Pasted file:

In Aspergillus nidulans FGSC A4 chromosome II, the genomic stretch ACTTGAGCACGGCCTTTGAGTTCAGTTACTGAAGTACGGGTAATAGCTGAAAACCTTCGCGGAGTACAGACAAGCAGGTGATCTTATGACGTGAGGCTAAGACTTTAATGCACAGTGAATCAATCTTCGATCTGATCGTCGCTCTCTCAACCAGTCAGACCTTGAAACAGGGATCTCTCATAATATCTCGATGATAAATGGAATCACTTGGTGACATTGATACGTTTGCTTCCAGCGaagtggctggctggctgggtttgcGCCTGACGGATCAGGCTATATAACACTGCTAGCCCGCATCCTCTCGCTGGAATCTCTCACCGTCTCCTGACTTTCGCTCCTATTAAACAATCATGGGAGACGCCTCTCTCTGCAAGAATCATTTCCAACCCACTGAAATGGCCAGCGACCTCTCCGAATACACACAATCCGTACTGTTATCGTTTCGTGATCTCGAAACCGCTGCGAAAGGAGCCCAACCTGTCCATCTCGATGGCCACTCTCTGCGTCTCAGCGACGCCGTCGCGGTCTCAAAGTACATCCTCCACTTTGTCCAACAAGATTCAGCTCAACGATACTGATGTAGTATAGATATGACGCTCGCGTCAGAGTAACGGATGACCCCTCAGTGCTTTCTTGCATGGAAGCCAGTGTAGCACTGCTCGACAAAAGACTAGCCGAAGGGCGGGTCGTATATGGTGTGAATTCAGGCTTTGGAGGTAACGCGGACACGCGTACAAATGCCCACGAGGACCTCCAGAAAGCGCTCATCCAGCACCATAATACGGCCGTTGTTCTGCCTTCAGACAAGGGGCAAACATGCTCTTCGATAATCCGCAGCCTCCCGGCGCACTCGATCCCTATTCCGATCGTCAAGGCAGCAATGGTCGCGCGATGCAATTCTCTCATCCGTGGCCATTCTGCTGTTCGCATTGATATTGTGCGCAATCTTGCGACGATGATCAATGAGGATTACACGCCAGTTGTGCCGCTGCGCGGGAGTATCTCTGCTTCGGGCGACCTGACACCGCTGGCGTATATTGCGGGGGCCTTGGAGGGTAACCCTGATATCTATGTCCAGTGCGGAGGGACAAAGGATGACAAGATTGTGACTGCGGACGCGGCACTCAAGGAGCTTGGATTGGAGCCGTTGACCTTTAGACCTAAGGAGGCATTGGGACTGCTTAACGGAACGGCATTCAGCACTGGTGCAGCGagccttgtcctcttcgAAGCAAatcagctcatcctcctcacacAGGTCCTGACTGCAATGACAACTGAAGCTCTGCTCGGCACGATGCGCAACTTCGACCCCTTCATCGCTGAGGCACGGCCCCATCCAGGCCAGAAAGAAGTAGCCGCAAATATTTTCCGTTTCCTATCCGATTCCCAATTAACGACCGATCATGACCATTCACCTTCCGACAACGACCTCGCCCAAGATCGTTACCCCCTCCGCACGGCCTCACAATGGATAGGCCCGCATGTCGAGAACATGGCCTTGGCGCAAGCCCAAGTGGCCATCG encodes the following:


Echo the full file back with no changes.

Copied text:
In Aspergillus nidulans FGSC A4 chromosome II, the genomic stretch ACTTGAGCACGGCCTTTGAGTTCAGTTACTGAAGTACGGGTAATAGCTGAAAACCTTCGCGGAGTACAGACAAGCAGGTGATCTTATGACGTGAGGCTAAGACTTTAATGCACAGTGAATCAATCTTCGATCTGATCGTCGCTCTCTCAACCAGTCAGACCTTGAAACAGGGATCTCTCATAATATCTCGATGATAAATGGAATCACTTGGTGACATTGATACGTTTGCTTCCAGCGaagtggctggctggctgggtttgcGCCTGACGGATCAGGCTATATAACACTGCTAGCCCGCATCCTCTCGCTGGAATCTCTCACCGTCTCCTGACTTTCGCTCCTATTAAACAATCATGGGAGACGCCTCTCTCTGCAAGAATCATTTCCAACCCACTGAAATGGCCAGCGACCTCTCCGAATACACACAATCCGTACTGTTATCGTTTCGTGATCTCGAAACCGCTGCGAAAGGAGCCCAACCTGTCCATCTCGATGGCCACTCTCTGCGTCTCAGCGACGCCGTCGCGGTCTCAAAGTACATCCTCCACTTTGTCCAACAAGATTCAGCTCAACGATACTGATGTAGTATAGATATGACGCTCGCGTCAGAGTAACGGATGACCCCTCAGTGCTTTCTTGCATGGAAGCCAGTGTAGCACTGCTCGACAAAAGACTAGCCGAAGGGCGGGTCGTATATGGTGTGAATTCAGGCTTTGGAGGTAACGCGGACACGCGTACAAATGCCCACGAGGACCTCCAGAAAGCGCTCATCCAGCACCATAATACGGCCGTTGTTCTGCCTTCAGACAAGGGGCAAACATGCTCTTCGATAATCCGCAGCCTCCCGGCGCACTCGATCCCTATTCCGATCGTCAAGGCAGCAATGGTCGCGCGATGCAATTCTCTCATCCGTGGCCATTCTGCTGTTCGCATTGATATTGTGCGCAATCTTGCGACGATGATCAATGAGGATTACACGCCAGTTGTGCCGCTGCGCGGGAGTATCTCTGCTTCGGGCGACCTGACACCGCTGGCGTATATTGCGGGGGCCTTGGAGGGTAACCCTGATATCTATGTCCAGTGCGGAGGGACAAAGGATGACAAGATTGTGACTGCGGACGCGGCACTCAAGGAGCTTGGATTGGAGCCGTTGACCTTTAGACCTAAGGAGGCATTGGGACTGCTTAACGGAACGGCATTCAGCACTGGTGCAGCGagccttgtcctcttcgAAGCAAatcagctcatcctcctcacacAGGTCCTGACTGCAATGACAACTGAAGCTCTGCTCGGCACGATGCGCAACTTCGACCCCTTCATCGCTGAGGCACGGCCCCATCCAGGCCAGAAAGAAGTAGCCGCAAATATTTTCCGTTTCCTATCCGATTCCCAATTAACGACCGATCATGACCATTCACCTTCCGACAACGACCTCGCCCAAGATCGTTACCCCCTCCGCACGGCCTCACAATGGATAGGCCCGCATGTCGAGAACATGGCCTTGGCGCAAGCCCAAGTGGCCATCG encodes the following: